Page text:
Partnerships among government agencies and specific companies or industry coalitions can offer a low-cost and more inclusive approach to improving compliance rates or achieving desired performance outcomes. While significant environmental performance improvement has been achieved through regulatory approaches, opportunities exist in many sectors to improve compliance rates and to enhance environmental performance beyond regulatory minimums. Government industry partnership models can include several elements, such as: 1) research or joint technology development or testing; 2) education and outreach; 3) technical assistance; 4) regulatory or financial incentives; and 5) public challenges and commitments. Trade associations and other business organizations can play an important role by lowering the transaction costs for interactions between environmental agencies and individual businesses. Agency managers can use government-industry partnership models, or piggyback on existing partnerships, to work collaboratively with industry sectors to address specific environmental challenges.

Sustainable Environment for Quality of Life—North Carolina and South Carolina
Establishes an integrated environmental initiative for the 15-county metropolitan Charlotte region in North and South Carolina involving elected officials, local government staff, business and industry groups, economic development groups, and environmental stakeholder groups to work toward viable solutions to regional growth. (http://www.seql.org exit EPA)
Michigan Automotive P2 Partnership—Michigan
Partners Michigan DEQ with the Big Three auto makers to reduce pollution and minimize the use, generation, and release of persistent toxic substances throughout Michigan's auto manufacturing operations. (http://www.michigan.gov/deq/0,1607,7-135-3585_4129_4184---,00.html exit EPA)
Design for the Environment—U.S. EPA
Partners with industry, non-governmental organizations and others to apply EPA's technical tools and expertise to reduce chemical risk. Example include safer flame retardants, reductions in lead in electronics and safer chemicals in cleaners. (http://www.epa.gov/dfe/)

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wetlandInter-Governmental Partnerships

Inter-governmental partnerships are enhancing the effectiveness of public agency efforts to address complex environmental challenges. These challenges often involve diverse issue areas, such as public health, natural resource management, land use, transportation, and infrastructure. Jurisdiction over these dimensions typically resides in multiple agencies and organizations, making integrated solutions difficult without coordination. In addition, some environmental problems are better suited to a regional approach that crosses county or state lines. Inter-governmental partnerships can enable public agencies to: 1) coordinate effectively on solutions that require participation of multiple agencies; 2) pool resources to address shared problems; and 3) enhance political or economic clout for achieving a desired outcome. Agency managers can pursue inter-governmental partnerships to align other relevant government agencies in efforts to address strategic environmental priorities.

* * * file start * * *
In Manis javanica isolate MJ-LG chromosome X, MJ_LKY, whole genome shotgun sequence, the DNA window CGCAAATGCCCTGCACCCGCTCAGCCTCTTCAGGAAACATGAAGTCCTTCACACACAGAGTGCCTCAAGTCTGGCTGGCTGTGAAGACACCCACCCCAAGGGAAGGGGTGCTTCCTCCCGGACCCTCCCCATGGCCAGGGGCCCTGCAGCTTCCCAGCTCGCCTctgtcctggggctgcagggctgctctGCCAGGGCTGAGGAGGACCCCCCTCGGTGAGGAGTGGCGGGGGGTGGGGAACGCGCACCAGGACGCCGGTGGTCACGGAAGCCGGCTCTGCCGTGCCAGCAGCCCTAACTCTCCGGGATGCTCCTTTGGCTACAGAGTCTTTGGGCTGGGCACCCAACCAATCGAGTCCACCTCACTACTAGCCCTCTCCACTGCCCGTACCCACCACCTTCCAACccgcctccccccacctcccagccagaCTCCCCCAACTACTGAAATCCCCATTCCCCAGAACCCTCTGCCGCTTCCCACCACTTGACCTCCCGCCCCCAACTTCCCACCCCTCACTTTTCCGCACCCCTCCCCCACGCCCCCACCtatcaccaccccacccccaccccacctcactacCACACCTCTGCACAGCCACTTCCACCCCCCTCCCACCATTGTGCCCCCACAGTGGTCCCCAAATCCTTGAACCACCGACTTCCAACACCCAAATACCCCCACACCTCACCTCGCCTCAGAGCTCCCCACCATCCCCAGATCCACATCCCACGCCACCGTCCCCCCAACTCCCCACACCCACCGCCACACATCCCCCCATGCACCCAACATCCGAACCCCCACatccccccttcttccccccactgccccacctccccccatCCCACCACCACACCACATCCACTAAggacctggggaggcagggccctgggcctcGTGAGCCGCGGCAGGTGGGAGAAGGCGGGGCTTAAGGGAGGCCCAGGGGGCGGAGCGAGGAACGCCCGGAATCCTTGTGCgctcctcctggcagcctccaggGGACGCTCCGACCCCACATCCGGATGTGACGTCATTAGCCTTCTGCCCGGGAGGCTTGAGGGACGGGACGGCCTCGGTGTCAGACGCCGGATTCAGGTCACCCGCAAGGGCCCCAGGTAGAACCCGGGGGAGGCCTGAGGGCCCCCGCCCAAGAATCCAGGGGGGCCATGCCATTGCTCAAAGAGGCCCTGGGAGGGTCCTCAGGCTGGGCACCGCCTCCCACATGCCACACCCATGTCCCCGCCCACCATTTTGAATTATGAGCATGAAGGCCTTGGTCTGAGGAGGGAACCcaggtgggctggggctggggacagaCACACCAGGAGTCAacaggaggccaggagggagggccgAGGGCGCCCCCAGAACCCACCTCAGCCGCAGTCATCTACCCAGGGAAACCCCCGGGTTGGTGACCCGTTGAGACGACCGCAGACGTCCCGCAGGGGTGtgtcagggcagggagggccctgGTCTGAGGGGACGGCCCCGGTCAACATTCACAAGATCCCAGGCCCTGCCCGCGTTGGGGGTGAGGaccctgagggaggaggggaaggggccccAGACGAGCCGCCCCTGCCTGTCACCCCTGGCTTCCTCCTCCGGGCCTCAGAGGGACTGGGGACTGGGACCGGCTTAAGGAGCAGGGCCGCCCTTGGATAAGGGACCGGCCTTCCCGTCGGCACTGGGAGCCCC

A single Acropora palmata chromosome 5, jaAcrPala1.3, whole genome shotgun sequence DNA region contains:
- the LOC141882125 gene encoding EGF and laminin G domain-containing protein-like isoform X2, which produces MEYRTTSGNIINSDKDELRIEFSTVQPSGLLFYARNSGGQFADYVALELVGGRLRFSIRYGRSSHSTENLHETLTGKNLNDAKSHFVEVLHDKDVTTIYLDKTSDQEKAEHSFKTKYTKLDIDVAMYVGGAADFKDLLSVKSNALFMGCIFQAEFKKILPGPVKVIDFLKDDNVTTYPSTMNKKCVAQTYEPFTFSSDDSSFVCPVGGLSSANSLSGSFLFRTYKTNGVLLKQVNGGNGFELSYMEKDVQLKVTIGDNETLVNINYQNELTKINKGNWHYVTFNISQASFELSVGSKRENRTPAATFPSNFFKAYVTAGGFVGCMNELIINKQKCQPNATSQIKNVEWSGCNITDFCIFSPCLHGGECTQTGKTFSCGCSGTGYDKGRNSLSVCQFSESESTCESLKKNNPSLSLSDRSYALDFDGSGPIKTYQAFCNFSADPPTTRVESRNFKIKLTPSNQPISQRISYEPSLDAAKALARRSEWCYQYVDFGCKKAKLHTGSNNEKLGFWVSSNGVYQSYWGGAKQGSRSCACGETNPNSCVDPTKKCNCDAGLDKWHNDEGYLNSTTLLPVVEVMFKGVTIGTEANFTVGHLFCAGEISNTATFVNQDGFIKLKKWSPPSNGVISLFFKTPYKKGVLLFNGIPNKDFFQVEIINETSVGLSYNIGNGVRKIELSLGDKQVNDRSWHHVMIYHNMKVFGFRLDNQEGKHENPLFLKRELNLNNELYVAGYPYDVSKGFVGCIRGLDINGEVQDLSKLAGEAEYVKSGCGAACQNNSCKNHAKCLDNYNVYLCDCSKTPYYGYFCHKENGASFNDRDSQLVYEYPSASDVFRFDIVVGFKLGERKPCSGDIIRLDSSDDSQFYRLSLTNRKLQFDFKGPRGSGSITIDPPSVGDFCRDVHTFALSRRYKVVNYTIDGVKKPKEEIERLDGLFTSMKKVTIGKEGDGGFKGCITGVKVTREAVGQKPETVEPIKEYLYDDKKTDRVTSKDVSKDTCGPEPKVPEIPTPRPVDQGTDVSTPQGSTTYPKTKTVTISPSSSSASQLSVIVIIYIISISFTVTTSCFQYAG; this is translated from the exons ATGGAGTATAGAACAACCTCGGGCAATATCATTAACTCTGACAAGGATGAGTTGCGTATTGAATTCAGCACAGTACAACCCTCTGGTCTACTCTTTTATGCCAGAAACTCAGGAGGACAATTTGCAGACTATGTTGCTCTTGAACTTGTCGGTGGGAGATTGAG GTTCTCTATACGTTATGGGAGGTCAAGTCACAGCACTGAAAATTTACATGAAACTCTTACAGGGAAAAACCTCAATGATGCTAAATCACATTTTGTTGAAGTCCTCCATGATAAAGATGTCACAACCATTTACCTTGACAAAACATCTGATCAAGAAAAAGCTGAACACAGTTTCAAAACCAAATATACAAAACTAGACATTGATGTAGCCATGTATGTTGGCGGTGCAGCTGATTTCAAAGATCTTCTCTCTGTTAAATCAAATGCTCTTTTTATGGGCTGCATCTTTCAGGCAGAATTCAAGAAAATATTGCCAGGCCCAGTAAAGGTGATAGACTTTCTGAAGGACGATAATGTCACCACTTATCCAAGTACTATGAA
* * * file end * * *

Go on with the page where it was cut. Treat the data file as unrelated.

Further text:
Western Regional Air Partnership—Western States, Tribes, and Federal Agencies
Supports efforts to improve air quality and visibility in western states, providing policy and technical tools to enable states and tribes to implement the federal regional haze rule. (http://www.wrapair.org/ exit EPA)
Great Lakes Commission—U.S. EPA, Great Lakes States, Canada
Promotes the orderly, integrated, and comprehensive development, use, and conservation of the water and related natural resources of the Great Lakes basin and St. Lawrence River. (http://www.glc.org/ exit EPA)
Partnerships with U.S. Department of Defense—U.S. EPA Region 4
Partner agencies (EPA and DOD) at the regional level for pollution prevention, installation restoration programs, and resource conservation. (http://www.epa.gov/region4/)
Green Suppliers Network—U.S. EPA
Establishes a collaborative effort between EPA, the U.S. Department of Commerce and industry in specific sectors to provide small and medium-sized manufacturers technical assistance in lean and clean manufacturing, improving manufacturers' environmental performance and profitability. (http://www.greensuppliers.gov)
Nebraska Environmental Partnerships—Nebraska
Helps leaders in small and rural communities better understand regulations, determine and analyze risks, and find technically and financially feasible solutions to the problems and risks identified. (http://www.deq.state.ne.us/Newslett.nsf/0/008ef02e654b1a37862568f600735ce9?OpenDocument exit EPA)